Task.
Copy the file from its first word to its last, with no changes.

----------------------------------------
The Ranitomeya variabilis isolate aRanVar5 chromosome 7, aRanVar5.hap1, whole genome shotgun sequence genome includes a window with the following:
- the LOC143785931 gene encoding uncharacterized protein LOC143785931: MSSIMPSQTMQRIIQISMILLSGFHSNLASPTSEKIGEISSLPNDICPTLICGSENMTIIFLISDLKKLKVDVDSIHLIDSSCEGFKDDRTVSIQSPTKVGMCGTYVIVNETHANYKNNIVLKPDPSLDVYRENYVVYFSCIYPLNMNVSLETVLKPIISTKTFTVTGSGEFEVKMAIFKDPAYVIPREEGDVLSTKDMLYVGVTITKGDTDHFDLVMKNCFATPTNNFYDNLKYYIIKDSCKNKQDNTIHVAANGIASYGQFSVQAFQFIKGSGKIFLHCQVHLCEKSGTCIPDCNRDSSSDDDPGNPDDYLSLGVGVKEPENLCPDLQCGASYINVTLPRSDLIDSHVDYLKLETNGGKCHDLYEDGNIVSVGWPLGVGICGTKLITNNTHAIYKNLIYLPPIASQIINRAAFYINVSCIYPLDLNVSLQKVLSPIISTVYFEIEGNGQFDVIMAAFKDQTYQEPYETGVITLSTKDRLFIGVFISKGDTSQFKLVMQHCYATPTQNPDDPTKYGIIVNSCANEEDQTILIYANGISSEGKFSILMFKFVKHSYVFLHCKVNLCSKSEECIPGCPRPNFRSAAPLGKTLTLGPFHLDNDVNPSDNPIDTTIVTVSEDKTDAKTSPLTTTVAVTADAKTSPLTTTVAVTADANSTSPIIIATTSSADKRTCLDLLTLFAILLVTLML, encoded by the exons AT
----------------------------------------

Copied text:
The Ranitomeya variabilis isolate aRanVar5 chromosome 7, aRanVar5.hap1, whole genome shotgun sequence genome includes a window with the following:
- the LOC143785931 gene encoding uncharacterized protein LOC143785931: MSSIMPSQTMQRIIQISMILLSGFHSNLASPTSEKIGEISSLPNDICPTLICGSENMTIIFLISDLKKLKVDVDSIHLIDSSCEGFKDDRTVSIQSPTKVGMCGTYVIVNETHANYKNNIVLKPDPSLDVYRENYVVYFSCIYPLNMNVSLETVLKPIISTKTFTVTGSGEFEVKMAIFKDPAYVIPREEGDVLSTKDMLYVGVTITKGDTDHFDLVMKNCFATPTNNFYDNLKYYIIKDSCKNKQDNTIHVAANGIASYGQFSVQAFQFIKGSGKIFLHCQVHLCEKSGTCIPDCNRDSSSDDDPGNPDDYLSLGVGVKEPENLCPDLQCGASYINVTLPRSDLIDSHVDYLKLETNGGKCHDLYEDGNIVSVGWPLGVGICGTKLITNNTHAIYKNLIYLPPIASQIINRAAFYINVSCIYPLDLNVSLQKVLSPIISTVYFEIEGNGQFDVIMAAFKDQTYQEPYETGVITLSTKDRLFIGVFISKGDTSQFKLVMQHCYATPTQNPDDPTKYGIIVNSCANEEDQTILIYANGISSEGKFSILMFKFVKHSYVFLHCKVNLCSKSEECIPGCPRPNFRSAAPLGKTLTLGPFHLDNDVNPSDNPIDTTIVTVSEDKTDAKTSPLTTTVAVTADAKTSPLTTTVAVTADANSTSPIIIATTSSADKRTCLDLLTLFAILLVTLML, encoded by the exons AT